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ICC ASKS GOVERNMENT TO ARREST BASHIR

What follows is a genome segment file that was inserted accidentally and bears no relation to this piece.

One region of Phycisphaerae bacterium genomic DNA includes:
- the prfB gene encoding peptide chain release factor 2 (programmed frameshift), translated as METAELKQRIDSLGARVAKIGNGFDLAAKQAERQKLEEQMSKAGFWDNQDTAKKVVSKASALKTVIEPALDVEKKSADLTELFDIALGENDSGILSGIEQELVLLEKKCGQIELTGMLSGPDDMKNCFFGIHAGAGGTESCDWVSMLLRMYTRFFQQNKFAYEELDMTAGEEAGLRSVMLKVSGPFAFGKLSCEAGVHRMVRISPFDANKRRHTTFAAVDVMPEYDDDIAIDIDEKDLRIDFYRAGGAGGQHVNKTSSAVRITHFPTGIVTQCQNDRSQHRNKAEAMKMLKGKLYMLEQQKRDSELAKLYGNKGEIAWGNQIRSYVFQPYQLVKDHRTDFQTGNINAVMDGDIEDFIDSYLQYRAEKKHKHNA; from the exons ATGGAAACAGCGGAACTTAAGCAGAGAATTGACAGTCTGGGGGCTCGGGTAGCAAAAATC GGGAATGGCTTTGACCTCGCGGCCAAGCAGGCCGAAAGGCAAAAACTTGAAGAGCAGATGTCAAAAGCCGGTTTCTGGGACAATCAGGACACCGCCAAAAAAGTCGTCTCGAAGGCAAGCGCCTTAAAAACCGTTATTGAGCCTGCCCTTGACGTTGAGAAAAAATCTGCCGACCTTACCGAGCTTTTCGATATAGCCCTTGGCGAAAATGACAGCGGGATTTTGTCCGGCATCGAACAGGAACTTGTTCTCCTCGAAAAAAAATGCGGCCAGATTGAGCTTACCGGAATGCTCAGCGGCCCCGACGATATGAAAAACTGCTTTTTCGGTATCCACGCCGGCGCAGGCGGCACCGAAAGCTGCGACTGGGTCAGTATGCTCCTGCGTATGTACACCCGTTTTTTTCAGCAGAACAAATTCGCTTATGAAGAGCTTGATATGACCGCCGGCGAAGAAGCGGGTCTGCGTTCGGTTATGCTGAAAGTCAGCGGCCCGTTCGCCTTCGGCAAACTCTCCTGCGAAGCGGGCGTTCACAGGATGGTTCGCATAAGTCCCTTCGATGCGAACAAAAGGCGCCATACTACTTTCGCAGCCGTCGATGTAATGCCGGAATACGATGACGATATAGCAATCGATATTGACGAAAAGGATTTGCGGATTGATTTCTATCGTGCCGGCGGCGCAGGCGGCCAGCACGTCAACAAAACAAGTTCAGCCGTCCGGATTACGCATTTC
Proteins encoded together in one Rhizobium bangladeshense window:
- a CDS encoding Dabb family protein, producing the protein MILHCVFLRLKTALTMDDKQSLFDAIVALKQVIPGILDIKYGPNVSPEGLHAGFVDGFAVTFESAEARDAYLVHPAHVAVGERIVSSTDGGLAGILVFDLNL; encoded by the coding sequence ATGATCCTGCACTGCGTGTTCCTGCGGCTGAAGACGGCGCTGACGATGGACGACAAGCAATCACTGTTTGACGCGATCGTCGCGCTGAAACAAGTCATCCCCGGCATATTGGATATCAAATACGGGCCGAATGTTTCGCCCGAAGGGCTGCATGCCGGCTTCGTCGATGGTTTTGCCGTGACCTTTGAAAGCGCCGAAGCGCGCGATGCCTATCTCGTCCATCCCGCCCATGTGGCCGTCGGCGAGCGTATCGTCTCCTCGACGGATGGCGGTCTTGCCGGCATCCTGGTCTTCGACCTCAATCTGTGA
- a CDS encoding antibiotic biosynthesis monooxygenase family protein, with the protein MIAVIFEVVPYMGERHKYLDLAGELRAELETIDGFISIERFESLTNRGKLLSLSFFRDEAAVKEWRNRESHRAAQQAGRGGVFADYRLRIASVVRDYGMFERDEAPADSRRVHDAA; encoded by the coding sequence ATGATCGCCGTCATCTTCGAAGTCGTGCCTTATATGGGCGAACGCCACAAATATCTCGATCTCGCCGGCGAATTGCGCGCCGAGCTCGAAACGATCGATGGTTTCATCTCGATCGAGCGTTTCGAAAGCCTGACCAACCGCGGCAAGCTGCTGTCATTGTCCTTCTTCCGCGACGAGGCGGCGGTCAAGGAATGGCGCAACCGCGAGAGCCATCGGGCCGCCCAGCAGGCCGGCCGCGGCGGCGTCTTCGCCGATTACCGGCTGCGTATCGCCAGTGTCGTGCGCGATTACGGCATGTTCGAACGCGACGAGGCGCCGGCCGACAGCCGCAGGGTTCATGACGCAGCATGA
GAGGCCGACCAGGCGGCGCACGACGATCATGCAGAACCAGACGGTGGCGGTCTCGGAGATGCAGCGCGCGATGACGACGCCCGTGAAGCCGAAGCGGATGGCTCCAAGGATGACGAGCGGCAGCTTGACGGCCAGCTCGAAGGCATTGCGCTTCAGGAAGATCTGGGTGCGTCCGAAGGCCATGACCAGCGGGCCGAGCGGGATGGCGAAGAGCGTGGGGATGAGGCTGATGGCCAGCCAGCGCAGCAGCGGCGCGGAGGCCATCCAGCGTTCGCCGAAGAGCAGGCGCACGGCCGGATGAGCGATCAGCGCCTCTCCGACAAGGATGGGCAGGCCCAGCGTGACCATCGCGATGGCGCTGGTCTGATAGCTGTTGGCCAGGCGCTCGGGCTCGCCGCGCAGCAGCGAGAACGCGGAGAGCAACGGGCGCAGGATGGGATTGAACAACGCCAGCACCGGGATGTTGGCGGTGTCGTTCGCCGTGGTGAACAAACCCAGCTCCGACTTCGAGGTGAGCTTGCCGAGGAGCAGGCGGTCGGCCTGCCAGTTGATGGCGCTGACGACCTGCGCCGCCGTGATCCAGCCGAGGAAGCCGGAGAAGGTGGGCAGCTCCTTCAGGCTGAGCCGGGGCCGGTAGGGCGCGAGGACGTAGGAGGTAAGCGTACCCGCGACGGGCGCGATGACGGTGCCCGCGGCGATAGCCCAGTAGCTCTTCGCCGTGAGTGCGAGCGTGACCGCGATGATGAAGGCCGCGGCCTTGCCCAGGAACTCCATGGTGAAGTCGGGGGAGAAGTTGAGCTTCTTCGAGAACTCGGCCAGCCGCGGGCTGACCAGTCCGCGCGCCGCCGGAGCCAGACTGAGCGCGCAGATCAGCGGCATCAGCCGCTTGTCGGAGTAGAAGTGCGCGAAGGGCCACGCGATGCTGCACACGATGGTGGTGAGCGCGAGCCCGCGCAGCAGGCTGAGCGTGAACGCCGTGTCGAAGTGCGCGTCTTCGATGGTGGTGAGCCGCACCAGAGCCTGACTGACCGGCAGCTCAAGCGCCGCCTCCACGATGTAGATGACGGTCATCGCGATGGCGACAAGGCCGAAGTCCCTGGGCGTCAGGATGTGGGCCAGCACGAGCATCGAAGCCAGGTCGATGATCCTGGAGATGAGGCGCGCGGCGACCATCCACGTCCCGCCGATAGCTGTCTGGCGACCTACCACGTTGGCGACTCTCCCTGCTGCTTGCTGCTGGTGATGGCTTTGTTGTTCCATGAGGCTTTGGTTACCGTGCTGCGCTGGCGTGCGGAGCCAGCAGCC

allAfrica.com - July 14, 2009 by Henry Mukasa Kampala - Uganda has an obligation to arrest Sudanese President Omar el-Bashir when, or if, he comes later this month, the International Criminal Court (ICC) has said. "Uganda has a legal obligation to arrest President Bashir when he comes to Uganda," ICC prosecutor Luis Moreno-Ocampo said while addressing journalists at the Uganda Media Centre in Kampala yesterday. He was flanked by the state minister for international relations, Henry Okello Oryem. Uganda has invited Bashir to attend the SMART partnership business conference in Munyonyo at the end of this month. "President Bashir can be here but he should know the obligation of Uganda is to arrest him. He should know that before he comes," Ocampo emphasised. The ICC accuses Bashir of war crimes and crimes against humanity in Darfur. So far Bashir has been visiting countries which are not members of the ICC, which are, therefore, not obliged to arrest him. Meeting in Libya last week, the African Union agreed that African countries, which are members of the ICC, should not to cooperate in the arrest of Bashir. Uganda says it supported the resolution to allow the AU to independently investigate the charges against Bashir. "It is a legal obligation not a political issue," Ocampo said in a reaction to the AU resolution. The decision, Ocampo added, did not excuse Uganda from its legal obligations under the Rome Statute, which established the ICC. Arresting Bashir, Ocampo insisted, was the responsibility of ICC member states should Bashir visit them. Ocampo said when Bashir wanted to attend the swearing-in of President Jacob Zuma of South Africa, which is a member of the ICC, the host country asked him to send someone else otherwise he would be arrested on arrival. "It's a legal obligation to South Africa and similar to Uganda," Ocampo said. Reacting to Ocampo's remarks, Oryem said Uganda was committed to its obligations under the Rome Statute. He said the warrant of arrest for Bashir was already with the office of the Solicitor General. "If and when Bashir arrives in Uganda, it is up to (the Inspector General of Police, (General Kale) Kayihura, to take action," Oryem said. He, however, added that until Bashir arrived, he could not tell whether he would be arrested or not. He explained that Bashir was not a chicken thief you arrest in an un-ceremonial manner. "Let's wait for Bashir to arrive here and we see which action will be taken against him by the government of Uganda," he added. Commenting on the arrest warrant of Joseph Kony, the leader of the LRA rebels, Ocampo said efforts to this end had intensified. He said he had asked MONUC, the UN peace-keepers in the DR Congo, to help arrest Kony. He said another reason for his visit to Uganda was to find out what else the ICC could do to speed up Kony's arrest. "If you arrest Kony, the group (LRA) will collapse," Ocampo remarked. He said the rebels had taken advantage of the peace talks to "regain strength" but it was now possible to arrest Kony since all actors in the region had promised cooperation. "It's important to put him on trial for the crimes he committed in northern Uganda for 22 years. It's time to stop him," Ocampo said. "These massive atrocities are not about the local people, it is about humanity," Ocampo observed. He commended the collaboration between Uganda and Congo in hunting down Kony who is also accused of war crimes and crimes against humanity. Oryem said when Kony is arrested, he will be handed over to the ICC and not tried in Uganda. "Mat-oput (traditional justice) doesn't apply," Oryem said. "There's an on-going operation to arrest Kony. Those actions continue and we are determined however long it takes."





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